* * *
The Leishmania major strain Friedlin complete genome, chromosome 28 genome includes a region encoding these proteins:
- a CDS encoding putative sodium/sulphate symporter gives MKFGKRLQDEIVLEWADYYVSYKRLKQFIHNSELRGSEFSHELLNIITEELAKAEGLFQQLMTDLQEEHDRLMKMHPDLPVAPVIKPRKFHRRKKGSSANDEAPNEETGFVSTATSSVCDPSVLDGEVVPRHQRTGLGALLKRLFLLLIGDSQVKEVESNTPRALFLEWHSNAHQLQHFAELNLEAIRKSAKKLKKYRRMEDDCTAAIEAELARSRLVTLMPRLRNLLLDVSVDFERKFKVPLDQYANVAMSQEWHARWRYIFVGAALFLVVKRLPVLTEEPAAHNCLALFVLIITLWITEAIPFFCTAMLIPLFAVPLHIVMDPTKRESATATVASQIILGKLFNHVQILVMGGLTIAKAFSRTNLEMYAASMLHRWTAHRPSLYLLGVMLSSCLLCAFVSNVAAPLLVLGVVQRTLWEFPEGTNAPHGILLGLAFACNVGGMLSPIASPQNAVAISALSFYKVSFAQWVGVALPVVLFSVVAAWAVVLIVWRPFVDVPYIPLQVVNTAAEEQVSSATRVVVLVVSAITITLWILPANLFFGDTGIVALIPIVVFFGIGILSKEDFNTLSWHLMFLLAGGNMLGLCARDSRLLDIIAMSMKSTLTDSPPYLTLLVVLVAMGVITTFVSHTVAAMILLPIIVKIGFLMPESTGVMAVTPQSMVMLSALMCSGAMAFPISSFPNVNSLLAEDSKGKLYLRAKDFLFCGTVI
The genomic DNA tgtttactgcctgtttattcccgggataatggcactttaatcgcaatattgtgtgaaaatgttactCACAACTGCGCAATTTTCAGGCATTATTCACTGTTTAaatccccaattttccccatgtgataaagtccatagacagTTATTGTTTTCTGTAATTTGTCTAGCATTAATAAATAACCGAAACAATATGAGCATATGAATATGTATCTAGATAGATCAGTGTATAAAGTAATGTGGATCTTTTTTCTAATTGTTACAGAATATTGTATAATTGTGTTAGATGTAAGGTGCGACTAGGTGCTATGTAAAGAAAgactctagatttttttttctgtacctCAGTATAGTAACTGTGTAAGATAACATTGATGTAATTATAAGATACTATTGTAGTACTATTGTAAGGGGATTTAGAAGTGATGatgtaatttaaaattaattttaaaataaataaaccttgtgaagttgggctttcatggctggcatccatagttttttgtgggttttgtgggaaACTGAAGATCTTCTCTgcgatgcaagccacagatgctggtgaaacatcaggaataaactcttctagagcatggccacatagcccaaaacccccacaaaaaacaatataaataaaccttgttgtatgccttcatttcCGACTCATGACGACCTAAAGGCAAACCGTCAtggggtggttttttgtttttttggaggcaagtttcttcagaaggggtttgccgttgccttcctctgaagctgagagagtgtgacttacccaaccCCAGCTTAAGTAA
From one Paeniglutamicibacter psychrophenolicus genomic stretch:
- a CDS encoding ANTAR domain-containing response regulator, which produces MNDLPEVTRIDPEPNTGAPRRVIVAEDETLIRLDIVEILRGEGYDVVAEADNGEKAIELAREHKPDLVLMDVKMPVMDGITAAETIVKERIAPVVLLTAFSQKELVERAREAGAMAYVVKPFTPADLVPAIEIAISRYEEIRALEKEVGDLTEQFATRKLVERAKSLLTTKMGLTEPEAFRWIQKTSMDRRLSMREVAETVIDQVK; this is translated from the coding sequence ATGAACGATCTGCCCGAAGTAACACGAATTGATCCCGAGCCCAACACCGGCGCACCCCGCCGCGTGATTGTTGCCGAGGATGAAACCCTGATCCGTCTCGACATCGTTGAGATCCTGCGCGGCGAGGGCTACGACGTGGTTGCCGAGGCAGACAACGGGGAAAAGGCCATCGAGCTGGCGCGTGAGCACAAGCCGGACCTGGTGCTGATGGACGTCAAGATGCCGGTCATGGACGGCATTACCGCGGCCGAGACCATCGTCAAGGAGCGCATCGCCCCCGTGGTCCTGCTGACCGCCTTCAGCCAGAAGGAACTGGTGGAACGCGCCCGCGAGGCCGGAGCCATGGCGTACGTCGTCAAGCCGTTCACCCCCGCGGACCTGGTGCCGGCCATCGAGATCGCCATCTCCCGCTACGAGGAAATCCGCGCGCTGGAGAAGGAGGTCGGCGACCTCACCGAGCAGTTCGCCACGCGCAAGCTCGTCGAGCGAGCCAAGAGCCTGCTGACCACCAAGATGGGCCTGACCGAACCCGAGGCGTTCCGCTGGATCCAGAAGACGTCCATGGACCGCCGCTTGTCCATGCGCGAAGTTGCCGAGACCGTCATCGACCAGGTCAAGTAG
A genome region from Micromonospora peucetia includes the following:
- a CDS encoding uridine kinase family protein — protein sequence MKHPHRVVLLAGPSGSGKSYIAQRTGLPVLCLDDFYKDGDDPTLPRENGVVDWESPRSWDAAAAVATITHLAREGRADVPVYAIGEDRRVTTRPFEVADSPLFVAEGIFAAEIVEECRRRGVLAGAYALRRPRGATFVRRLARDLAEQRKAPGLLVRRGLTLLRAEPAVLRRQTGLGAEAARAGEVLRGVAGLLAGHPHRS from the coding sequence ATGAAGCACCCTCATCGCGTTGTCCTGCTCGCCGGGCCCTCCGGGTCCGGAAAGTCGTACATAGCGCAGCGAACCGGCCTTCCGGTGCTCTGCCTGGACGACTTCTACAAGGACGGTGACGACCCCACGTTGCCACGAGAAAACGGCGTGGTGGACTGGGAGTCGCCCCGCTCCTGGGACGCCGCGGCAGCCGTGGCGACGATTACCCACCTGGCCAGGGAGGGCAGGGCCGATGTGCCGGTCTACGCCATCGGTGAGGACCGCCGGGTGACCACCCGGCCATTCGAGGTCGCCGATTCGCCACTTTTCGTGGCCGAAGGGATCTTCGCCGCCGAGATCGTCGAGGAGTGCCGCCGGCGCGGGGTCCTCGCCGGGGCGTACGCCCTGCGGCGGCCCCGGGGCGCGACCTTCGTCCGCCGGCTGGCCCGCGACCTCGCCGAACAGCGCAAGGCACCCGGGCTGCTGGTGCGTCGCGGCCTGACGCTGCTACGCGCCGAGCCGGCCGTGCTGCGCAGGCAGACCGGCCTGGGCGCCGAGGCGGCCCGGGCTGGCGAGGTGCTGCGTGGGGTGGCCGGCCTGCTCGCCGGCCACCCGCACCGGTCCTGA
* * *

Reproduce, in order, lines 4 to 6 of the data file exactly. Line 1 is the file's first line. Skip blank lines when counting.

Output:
From one Paeniglutamicibacter psychrophenolicus genomic stretch:
- a CDS encoding ANTAR domain-containing response regulator, which produces MNDLPEVTRIDPEPNTGAPRRVIVAEDETLIRLDIVEILRGEGYDVVAEADNGEKAIELAREHKPDLVLMDVKMPVMDGITAAETIVKERIAPVVLLTAFSQKELVERAREAGAMAYVVKPFTPADLVPAIEIAISRYEEIRALEKEVGDLTEQFATRKLVERAKSLLTTKMGLTEPEAFRWIQKTSMDRRLSMREVAETVIDQVK; this is translated from the coding sequence ATGAACGATCTGCCCGAAGTAACACGAATTGATCCCGAGCCCAACACCGGCGCACCCCGCCGCGTGATTGTTGCCGAGGATGAAACCCTGATCCGTCTCGACATCGTTGAGATCCTGCGCGGCGAGGGCTACGACGTGGTTGCCGAGGCAGACAACGGGGAAAAGGCCATCGAGCTGGCGCGTGAGCACAAGCCGGACCTGGTGCTGATGGACGTCAAGATGCCGGTCATGGACGGCATTACCGCGGCCGAGACCATCGTCAAGGAGCGCATCGCCCCCGTGGTCCTGCTGACCGCCTTCAGCCAGAAGGAACTGGTGGAACGCGCCCGCGAGGCCGGAGCCATGGCGTACGTCGTCAAGCCGTTCACCCCCGCGGACCTGGTGCCGGCCATCGAGATCGCCATCTCCCGCTACGAGGAAATCCGCGCGCTGGAGAAGGAGGTCGGCGACCTCACCGAGCAGTTCGCCACGCGCAAGCTCGTCGAGCGAGCCAAGAGCCTGCTGACCACCAAGATGGGCCTGACCGAACCCGAGGCGTTCCGCTGGATCCAGAAGACGTCCATGGACCGCCGCTTGTCCATGCGCGAAGTTGCCGAGACCGTCATCGACCAGGTCAAGTAG
A genome region from Micromonospora peucetia includes the following: